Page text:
Simply getting an interview can be remarkably difficult, even if you’re a clear fit for the job. After numerous applications and time wasted, you’ve likely asked yourself “why can’t I get an interview?” Unexpectedly, it may be because your resume wasn’t even seen by a person at all, but simply scanned and dumped by a computer. So, this raises the question, can you hack resume scanners?
In the same way Google attempts to deliver search results you desire based on your criteria, recruiting systems use similar algorithms to hunt through applicant data and present the same results to recruiters. Jon Christensen, Ph.D., Chief Intelligence Officer of Sparks Research, explains this machine learning process uses what’s called natural language processing, looking for keywords and key phrases that are best aligned with the job posting. The goal is to get the best candidates in front of recruiters, but it’s not without error. If you’ve asked, “why can’t I get an interview?” here’s how it all works.
How Do Resume Scanners Work? – Jon Christensen, Ph.D.
Why Can’t I Get An Interview?
For those asking “why can’t I get an interview?” it’s vital to understand the inherent problem with recruiting systems. The systems are only as effective as the people inputting information in the software, so to borrow our Google comparison, if recruiters aren’t inputting the correct terms into the correct fields they won’t find the right candidates. It may be shocking to you, but hiring managers often don’t have a great understanding of the jobs they are hiring for.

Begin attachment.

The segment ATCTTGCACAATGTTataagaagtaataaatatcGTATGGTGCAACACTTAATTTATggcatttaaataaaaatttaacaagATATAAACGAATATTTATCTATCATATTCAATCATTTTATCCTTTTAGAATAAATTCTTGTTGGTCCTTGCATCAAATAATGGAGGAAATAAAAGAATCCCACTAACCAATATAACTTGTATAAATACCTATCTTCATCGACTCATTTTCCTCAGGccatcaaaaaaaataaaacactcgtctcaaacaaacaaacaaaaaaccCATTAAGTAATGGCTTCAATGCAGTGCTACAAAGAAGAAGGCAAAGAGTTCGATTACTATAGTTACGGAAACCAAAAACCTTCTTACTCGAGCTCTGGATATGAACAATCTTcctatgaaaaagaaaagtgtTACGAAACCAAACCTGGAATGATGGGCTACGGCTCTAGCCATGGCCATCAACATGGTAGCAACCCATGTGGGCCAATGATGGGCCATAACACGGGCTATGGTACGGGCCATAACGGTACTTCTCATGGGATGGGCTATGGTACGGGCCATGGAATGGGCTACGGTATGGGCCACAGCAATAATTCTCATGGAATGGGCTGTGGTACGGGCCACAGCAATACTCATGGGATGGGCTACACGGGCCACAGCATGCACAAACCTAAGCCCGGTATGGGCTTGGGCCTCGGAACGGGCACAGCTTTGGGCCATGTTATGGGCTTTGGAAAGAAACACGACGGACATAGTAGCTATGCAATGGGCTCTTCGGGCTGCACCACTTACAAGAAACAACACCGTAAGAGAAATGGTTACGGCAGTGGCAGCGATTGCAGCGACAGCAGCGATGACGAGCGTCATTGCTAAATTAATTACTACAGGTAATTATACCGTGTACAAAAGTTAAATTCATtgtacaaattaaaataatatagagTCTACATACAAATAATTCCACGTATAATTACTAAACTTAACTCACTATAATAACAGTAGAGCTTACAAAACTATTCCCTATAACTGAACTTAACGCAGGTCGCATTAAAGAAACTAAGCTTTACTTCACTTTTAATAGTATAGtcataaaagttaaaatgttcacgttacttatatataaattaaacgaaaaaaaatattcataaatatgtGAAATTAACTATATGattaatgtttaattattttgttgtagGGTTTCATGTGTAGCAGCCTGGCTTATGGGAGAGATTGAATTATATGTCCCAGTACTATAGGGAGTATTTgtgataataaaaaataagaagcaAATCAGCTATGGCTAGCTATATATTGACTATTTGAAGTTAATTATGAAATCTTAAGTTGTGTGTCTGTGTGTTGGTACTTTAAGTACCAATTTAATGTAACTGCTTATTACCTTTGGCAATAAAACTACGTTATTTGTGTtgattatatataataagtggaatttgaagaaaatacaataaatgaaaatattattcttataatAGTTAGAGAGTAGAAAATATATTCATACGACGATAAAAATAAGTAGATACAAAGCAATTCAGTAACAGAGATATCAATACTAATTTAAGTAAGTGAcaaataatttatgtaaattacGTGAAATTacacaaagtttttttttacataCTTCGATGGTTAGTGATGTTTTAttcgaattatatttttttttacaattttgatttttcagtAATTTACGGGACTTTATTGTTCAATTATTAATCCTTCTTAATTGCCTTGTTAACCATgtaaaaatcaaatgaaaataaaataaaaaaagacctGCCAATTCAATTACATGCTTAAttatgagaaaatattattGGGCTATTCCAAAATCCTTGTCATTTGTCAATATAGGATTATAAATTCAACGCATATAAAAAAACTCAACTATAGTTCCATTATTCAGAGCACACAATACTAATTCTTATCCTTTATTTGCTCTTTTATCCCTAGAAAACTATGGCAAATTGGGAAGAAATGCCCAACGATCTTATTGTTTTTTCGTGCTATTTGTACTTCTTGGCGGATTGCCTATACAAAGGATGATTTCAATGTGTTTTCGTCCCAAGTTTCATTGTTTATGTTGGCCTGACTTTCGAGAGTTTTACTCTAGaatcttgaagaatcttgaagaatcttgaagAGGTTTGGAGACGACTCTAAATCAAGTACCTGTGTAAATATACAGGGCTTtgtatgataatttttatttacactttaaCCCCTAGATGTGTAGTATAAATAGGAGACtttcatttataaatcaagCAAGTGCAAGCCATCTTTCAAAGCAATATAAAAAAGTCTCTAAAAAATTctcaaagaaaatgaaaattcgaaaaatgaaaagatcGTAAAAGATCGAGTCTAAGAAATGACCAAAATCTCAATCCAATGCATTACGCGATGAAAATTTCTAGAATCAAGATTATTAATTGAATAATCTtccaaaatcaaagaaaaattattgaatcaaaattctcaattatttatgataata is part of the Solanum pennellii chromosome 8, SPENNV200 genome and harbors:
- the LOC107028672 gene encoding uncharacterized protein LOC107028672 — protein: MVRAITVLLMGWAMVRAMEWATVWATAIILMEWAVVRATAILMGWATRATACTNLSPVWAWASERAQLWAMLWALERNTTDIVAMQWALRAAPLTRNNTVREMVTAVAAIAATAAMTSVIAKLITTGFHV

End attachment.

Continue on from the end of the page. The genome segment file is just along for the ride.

It should be obvious if a hiring manager doesn’t understand the department they are hiring for they can’t know the best person for the job, and yet it happens frequently. You could document an incredible job experience, but the system won’t value your experience because it doesn’t know to look for it. Recruiters can easily overlook the best person for the job, simply because the recruiter or hiring manager filling in the job posting didn’t fully understand the nuances of the job or the future of the industry.
Dr. Christensen explains. “The hiring manager is the one that controls what those keywords are. So, if that hiring manager doesn’t build that script appropriately, then it’s garbage in garbage out. Anything you put in the program — that’s what you get. If you say you want one thousand hamburgers, you get one thousand hamburgers. That’s what we’re talking about, if you put criteria in that don’t match, of course, your going to lose high-quality candidates. Obviously, this can be a problem.
Hiring managers control keywords. And they can be wrong. – Jon Christensen, Ph.D.
Best Candidates Are Missed
Could these algorithms and scripts make it harder for companies to find the right people? Dr. Christensen says there is some good and some bad. If you are a candidate, for example, and you articulate something that is difficult to tag or hard to reduce to a simple keyword, your resume could end up in the application abyss. If you are a hiring manager or recruiter looking for an innovative leader and fail to predict the qualities, or don’t understand what you need in the first place, you are likely to lose out on a big opportunity.